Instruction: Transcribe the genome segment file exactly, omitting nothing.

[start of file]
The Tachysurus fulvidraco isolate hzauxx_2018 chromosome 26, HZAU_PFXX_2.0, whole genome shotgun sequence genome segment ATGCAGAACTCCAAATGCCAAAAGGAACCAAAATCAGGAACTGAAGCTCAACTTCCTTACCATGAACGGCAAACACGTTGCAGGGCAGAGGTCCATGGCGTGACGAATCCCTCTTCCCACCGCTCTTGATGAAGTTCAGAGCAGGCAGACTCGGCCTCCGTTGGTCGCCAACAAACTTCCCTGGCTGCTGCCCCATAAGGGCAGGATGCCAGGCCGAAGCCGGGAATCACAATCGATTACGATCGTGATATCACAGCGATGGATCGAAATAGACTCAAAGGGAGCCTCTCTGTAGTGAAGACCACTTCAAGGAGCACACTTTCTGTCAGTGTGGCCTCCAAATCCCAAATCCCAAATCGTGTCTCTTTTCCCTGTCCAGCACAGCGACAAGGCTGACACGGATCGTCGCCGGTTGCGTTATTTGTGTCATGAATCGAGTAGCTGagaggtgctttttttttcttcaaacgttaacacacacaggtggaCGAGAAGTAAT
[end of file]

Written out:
The Tachysurus fulvidraco isolate hzauxx_2018 chromosome 26, HZAU_PFXX_2.0, whole genome shotgun sequence genome segment ATGCAGAACTCCAAATGCCAAAAGGAACCAAAATCAGGAACTGAAGCTCAACTTCCTTACCATGAACGGCAAACACGTTGCAGGGCAGAGGTCCATGGCGTGACGAATCCCTCTTCCCACCGCTCTTGATGAAGTTCAGAGCAGGCAGACTCGGCCTCCGTTGGTCGCCAACAAACTTCCCTGGCTGCTGCCCCATAAGGGCAGGATGCCAGGCCGAAGCCGGGAATCACAATCGATTACGATCGTGATATCACAGCGATGGATCGAAATAGACTCAAAGGGAGCCTCTCTGTAGTGAAGACCACTTCAAGGAGCACACTTTCTGTCAGTGTGGCCTCCAAATCCCAAATCCCAAATCGTGTCTCTTTTCCCTGTCCAGCACAGCGACAAGGCTGACACGGATCGTCGCCGGTTGCGTTATTTGTGTCATGAATCGAGTAGCTGagaggtgctttttttttcttcaaacgttaacacacacaggtggaCGAGAAGTAAT